They want to make the flagship historic park in Stalybridge, Greater Manchester, more sustainable by reducing its carbon footprint.
The green makeover includes a ground-source heat pump for the new pavilion, which uses latent heat in the ground to cut out the need for expensive gas.
Infrared taps meanwhile will save water while motion-sensor lights will save electricity in the pavilion.
"The new maintenance depot meanwhile will include a harvesting tank to collect rain water for irrigating," said a spokesman.
"This will be particularly useful during times of drought and for washing tools and equipment, recycling and composting facilities."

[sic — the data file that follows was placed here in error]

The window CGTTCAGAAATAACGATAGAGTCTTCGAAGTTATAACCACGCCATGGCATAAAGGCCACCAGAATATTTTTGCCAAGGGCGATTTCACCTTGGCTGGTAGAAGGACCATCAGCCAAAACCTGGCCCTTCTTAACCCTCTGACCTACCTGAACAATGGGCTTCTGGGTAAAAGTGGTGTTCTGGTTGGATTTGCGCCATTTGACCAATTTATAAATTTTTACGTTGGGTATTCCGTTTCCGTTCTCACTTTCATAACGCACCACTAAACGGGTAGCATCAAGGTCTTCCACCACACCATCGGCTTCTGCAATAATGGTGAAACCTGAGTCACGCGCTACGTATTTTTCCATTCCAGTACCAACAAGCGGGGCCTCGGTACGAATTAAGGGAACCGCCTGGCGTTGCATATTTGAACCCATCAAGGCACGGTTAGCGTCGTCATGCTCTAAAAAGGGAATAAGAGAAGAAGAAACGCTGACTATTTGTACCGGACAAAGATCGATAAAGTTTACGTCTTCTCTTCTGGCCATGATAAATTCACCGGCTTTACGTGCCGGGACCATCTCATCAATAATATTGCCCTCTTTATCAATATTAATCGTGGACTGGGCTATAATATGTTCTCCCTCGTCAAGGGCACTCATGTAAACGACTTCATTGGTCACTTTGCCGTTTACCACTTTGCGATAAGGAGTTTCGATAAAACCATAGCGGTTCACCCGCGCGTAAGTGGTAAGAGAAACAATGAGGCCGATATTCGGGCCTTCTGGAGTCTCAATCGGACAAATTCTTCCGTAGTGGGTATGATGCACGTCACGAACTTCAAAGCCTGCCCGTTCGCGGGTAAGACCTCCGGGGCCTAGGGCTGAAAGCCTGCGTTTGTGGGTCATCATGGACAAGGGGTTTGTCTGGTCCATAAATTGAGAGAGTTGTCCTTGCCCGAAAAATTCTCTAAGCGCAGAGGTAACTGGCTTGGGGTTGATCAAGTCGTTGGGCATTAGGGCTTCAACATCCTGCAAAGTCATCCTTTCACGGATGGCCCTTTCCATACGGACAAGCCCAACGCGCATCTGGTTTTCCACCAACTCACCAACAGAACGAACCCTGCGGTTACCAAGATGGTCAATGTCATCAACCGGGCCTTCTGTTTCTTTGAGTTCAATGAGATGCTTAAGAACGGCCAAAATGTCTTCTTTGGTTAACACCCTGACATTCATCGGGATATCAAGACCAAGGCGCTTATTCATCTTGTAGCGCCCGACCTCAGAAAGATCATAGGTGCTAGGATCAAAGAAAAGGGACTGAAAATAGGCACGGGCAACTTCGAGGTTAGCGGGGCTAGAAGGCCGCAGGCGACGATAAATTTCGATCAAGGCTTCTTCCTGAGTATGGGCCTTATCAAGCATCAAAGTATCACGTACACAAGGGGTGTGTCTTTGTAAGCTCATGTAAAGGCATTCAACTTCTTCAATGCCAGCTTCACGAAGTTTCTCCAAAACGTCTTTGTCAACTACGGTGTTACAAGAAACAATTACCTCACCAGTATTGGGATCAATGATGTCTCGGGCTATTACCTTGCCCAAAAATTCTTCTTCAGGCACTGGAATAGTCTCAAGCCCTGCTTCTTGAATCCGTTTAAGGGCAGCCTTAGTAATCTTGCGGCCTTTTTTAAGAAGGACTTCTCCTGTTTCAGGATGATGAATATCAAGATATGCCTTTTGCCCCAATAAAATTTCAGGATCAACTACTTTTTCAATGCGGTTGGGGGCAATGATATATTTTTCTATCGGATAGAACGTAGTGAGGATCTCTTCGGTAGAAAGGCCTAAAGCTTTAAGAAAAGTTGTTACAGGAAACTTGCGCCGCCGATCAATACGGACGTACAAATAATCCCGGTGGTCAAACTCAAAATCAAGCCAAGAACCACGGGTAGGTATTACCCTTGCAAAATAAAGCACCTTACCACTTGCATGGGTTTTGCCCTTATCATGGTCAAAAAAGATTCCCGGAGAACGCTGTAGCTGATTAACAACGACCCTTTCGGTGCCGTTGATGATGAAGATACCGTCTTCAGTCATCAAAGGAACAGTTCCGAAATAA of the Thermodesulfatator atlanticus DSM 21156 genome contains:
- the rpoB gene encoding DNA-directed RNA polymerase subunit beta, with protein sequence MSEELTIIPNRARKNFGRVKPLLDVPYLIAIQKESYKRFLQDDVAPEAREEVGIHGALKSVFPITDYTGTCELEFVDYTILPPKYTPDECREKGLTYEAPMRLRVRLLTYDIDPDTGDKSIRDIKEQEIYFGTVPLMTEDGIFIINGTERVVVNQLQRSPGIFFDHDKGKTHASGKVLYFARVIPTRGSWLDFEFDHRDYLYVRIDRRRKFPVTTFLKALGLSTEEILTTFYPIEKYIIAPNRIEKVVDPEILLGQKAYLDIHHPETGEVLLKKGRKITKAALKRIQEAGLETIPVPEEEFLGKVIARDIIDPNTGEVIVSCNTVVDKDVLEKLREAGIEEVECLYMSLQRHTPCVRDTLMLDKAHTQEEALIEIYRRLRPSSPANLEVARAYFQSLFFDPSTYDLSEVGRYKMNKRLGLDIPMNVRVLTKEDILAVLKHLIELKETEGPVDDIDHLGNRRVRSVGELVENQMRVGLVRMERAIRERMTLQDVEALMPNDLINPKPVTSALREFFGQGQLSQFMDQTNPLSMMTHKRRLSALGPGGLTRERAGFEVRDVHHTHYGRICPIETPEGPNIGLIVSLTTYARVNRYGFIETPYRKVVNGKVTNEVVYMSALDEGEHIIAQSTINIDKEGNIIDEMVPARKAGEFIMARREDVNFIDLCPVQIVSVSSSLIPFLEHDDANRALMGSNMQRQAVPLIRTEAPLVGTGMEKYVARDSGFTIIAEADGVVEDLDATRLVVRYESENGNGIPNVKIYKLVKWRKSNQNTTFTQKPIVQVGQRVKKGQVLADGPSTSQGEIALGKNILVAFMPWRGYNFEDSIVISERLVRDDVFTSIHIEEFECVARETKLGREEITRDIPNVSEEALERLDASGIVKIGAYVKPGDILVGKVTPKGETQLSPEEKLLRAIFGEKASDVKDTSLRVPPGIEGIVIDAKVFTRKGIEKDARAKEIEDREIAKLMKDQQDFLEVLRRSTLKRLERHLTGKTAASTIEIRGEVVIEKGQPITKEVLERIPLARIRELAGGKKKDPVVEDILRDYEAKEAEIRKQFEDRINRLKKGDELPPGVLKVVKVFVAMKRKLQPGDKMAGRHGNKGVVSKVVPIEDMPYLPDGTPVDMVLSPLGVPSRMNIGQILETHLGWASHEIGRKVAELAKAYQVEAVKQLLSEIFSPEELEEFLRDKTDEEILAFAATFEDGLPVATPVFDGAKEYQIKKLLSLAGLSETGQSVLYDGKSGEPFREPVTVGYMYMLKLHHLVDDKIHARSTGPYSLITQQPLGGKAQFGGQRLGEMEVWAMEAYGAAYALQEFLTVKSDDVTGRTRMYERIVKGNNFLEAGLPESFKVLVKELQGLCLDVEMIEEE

A £4m grant from the Heritage Lottery Fund and £1m from Tameside Council will help round off the project this summer.
"We want to enhance the best features of the Victorian park but provide modern, highly efficient facilities."
Councillor Kevin Welsh said: "Sustainability has been a key feature of this project, which is about developing the park not just for now but for future generations.
Councillor Barrie Holland who chairs the authority’s carbon-reduction panel, said: "The ground-source heating pump will power underfloor heating.
"This is great news for the environment and our carbon footprint and it will also save money."